This is a lobe-shaped structure, which grows at the base of the petiole. In some plants they simply fall off once the petiole has fully grown, on others, they serve as protection for it.
This structure looks a bit like a stalk and is what connects the leaf to the stem of the plant or the branch of a tree. It serves as a conduit from the stem to the leaf transferring water to the leaf and energy to the plant after photosynthesis, which we will discuss later.
Some leaves are directly connected to the stem and are called sessil leaves.
The veins are vascular tissue, which is made up of a midrib in the center of the blade, side veins, and small netted veins, depending on the type of leaf. They support the leaf and deliver food and water. Different leaves have different patterns depending on their shape.
Also known as the Lamina, it’s usually flat and wide in order to collect as much sunlight as possible. This is where the miracle happens: photosynthesis. Through this process, the plant is able to feed itself. It’s also where food is stored for later use.
This is the edge of the leaf and it’s determined by the species of plant. There are many different types and shapes and serve a different purpose in each species.
The types of leaves
Leaves are classified by a variety of features:
- The type of blade (simple or compound)
- The shape (Elliptical, Lanceolate, Linea, Ovate, Cordate)
- The presence or absence of a petiole or stalk
- The pattern of its veins (parallel, palmate or pinnate)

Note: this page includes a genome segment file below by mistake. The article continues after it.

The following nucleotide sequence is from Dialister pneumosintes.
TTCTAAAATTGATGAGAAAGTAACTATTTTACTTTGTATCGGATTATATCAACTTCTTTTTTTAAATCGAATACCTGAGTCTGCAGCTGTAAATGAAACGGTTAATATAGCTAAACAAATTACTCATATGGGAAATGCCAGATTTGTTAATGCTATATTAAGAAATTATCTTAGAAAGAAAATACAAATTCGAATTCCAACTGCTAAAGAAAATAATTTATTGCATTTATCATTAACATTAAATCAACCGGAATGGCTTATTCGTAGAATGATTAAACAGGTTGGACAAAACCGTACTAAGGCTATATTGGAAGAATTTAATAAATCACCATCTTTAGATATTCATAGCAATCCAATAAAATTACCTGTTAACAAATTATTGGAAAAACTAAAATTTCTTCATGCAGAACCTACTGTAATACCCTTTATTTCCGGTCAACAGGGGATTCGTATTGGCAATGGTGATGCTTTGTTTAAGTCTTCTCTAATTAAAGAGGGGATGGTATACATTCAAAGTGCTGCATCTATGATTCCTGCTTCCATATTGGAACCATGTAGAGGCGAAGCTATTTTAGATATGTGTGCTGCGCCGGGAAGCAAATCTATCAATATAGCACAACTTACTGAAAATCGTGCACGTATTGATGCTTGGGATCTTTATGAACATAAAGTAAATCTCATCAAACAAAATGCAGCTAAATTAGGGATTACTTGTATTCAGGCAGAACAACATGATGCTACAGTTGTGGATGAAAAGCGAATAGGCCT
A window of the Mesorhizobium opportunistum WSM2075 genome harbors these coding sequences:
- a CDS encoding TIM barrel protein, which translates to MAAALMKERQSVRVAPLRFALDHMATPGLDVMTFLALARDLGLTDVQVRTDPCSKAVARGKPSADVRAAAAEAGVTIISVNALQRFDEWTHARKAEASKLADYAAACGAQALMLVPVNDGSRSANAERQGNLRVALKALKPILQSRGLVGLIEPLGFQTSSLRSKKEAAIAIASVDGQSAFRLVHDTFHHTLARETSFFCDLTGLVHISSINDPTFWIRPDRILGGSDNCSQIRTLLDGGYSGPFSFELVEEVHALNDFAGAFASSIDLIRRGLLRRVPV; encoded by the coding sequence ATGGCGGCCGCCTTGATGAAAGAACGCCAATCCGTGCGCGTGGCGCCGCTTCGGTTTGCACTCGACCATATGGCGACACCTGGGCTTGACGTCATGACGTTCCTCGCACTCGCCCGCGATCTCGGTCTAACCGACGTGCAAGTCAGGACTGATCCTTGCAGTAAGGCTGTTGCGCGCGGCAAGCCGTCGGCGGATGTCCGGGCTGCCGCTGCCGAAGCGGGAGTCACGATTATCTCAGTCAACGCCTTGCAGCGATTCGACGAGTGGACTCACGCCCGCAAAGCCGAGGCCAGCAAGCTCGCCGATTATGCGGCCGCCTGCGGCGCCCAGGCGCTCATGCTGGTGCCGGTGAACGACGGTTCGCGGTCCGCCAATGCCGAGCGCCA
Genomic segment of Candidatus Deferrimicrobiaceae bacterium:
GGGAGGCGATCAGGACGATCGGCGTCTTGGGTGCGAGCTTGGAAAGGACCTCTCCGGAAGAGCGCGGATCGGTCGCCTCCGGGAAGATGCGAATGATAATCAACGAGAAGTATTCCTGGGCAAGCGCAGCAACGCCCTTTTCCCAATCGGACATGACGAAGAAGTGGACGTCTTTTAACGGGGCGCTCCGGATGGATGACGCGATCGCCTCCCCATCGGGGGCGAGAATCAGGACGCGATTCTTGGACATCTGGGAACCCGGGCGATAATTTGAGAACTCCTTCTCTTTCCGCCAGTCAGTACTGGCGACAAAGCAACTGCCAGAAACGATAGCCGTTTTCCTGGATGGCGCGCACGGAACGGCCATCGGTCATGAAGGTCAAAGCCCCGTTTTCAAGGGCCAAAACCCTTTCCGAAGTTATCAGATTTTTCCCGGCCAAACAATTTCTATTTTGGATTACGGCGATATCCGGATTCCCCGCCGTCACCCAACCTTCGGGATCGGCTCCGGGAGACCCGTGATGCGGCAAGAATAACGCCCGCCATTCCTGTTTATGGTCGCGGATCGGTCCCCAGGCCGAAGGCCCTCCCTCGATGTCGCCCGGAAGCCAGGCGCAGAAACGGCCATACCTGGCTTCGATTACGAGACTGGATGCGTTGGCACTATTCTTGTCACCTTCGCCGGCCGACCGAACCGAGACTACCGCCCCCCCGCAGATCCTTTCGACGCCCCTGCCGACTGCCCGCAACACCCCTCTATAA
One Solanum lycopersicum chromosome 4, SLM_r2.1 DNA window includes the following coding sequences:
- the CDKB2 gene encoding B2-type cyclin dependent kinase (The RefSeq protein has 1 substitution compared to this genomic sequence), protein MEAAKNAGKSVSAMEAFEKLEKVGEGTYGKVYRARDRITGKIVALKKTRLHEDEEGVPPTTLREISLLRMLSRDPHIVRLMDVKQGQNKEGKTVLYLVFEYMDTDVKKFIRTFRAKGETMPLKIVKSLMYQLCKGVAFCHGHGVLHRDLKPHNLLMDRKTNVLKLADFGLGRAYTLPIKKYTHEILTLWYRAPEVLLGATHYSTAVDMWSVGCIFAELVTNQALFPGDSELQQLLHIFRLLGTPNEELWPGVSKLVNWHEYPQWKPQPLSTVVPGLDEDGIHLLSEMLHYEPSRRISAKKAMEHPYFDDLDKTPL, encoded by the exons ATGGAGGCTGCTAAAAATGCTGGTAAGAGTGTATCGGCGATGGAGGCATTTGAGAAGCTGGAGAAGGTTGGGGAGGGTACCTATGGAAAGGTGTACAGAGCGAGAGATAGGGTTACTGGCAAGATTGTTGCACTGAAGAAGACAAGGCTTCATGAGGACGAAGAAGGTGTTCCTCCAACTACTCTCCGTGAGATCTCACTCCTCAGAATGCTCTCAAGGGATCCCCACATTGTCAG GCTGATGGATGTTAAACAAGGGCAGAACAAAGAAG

- The arrangement of the leaf on their stem (alternate, opposite, whorled or rosulate)
- The serration of its blade edges (smooth, sinuate, dentate, serrate or lobed).
The diversity of trees in Mother nature is truly amazing. The sheer number of trees to learn about and admire is virtually limitless. However, there are quite a few favorites out there and you can find many of the examples described above in this types of leaves activity. It consists of some of the most popular leaves that can be found in many parts of the world.
You can use the cards to match the different felt pieces, study the shapes of the leaves by matching them to the felt board outline or even locate and match the real leaves with some of those that grow close to your home. This activity is designed to get the kids outdoors and learning as they go.
The shapes of leaves
This is where we move on to the shapes of leaves felt board. We start with the shapes of leaves we have collected from our trip to the nature reserve. Depending on how many you have found, you match them to the Montessori 3-part cards we have in the set. If you’re unfamiliar with using 3-part cards, have a look at this article first.
This is a wonderful matching game for the kids, as sometimes the leaves look very similar. So getting the leaves and cards together may be a challenge.